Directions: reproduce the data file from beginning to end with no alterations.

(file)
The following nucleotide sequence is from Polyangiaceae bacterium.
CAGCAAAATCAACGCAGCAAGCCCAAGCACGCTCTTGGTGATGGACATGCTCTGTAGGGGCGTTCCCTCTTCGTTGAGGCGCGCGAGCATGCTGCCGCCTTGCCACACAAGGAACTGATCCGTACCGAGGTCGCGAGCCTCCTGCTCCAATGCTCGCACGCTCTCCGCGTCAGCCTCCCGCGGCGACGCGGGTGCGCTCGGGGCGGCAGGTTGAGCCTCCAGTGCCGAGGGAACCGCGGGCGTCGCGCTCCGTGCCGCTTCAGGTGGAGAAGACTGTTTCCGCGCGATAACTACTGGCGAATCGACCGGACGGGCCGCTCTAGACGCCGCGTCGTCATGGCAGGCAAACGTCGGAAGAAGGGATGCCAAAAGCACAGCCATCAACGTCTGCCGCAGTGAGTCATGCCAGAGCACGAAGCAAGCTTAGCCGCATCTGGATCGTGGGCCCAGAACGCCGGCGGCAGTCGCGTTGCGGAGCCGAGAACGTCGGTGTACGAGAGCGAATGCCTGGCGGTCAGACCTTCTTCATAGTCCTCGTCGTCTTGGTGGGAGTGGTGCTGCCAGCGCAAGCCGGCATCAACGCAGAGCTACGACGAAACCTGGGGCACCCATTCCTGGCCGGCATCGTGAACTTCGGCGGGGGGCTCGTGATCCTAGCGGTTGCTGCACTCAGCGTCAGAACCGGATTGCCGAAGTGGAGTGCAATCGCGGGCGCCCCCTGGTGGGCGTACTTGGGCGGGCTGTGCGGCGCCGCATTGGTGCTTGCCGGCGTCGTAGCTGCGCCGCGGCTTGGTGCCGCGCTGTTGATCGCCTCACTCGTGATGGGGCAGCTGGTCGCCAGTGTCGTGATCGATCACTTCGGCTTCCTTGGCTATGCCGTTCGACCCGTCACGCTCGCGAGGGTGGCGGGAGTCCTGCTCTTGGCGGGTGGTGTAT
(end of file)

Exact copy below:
The following nucleotide sequence is from Polyangiaceae bacterium.
CAGCAAAATCAACGCAGCAAGCCCAAGCACGCTCTTGGTGATGGACATGCTCTGTAGGGGCGTTCCCTCTTCGTTGAGGCGCGCGAGCATGCTGCCGCCTTGCCACACAAGGAACTGATCCGTACCGAGGTCGCGAGCCTCCTGCTCCAATGCTCGCACGCTCTCCGCGTCAGCCTCCCGCGGCGACGCGGGTGCGCTCGGGGCGGCAGGTTGAGCCTCCAGTGCCGAGGGAACCGCGGGCGTCGCGCTCCGTGCCGCTTCAGGTGGAGAAGACTGTTTCCGCGCGATAACTACTGGCGAATCGACCGGACGGGCCGCTCTAGACGCCGCGTCGTCATGGCAGGCAAACGTCGGAAGAAGGGATGCCAAAAGCACAGCCATCAACGTCTGCCGCAGTGAGTCATGCCAGAGCACGAAGCAAGCTTAGCCGCATCTGGATCGTGGGCCCAGAACGCCGGCGGCAGTCGCGTTGCGGAGCCGAGAACGTCGGTGTACGAGAGCGAATGCCTGGCGGTCAGACCTTCTTCATAGTCCTCGTCGTCTTGGTGGGAGTGGTGCTGCCAGCGCAAGCCGGCATCAACGCAGAGCTACGACGAAACCTGGGGCACCCATTCCTGGCCGGCATCGTGAACTTCGGCGGGGGGCTCGTGATCCTAGCGGTTGCTGCACTCAGCGTCAGAACCGGATTGCCGAAGTGGAGTGCAATCGCGGGCGCCCCCTGGTGGGCGTACTTGGGCGGGCTGTGCGGCGCCGCATTGGTGCTTGCCGGCGTCGTAGCTGCGCCGCGGCTTGGTGCCGCGCTGTTGATCGCCTCACTCGTGATGGGGCAGCTGGTCGCCAGTGTCGTGATCGATCACTTCGGCTTCCTTGGCTATGCCGTTCGACCCGTCACGCTCGCGAGGGTGGCGGGAGTCCTGCTCTTGGCGGGTGGTGTAT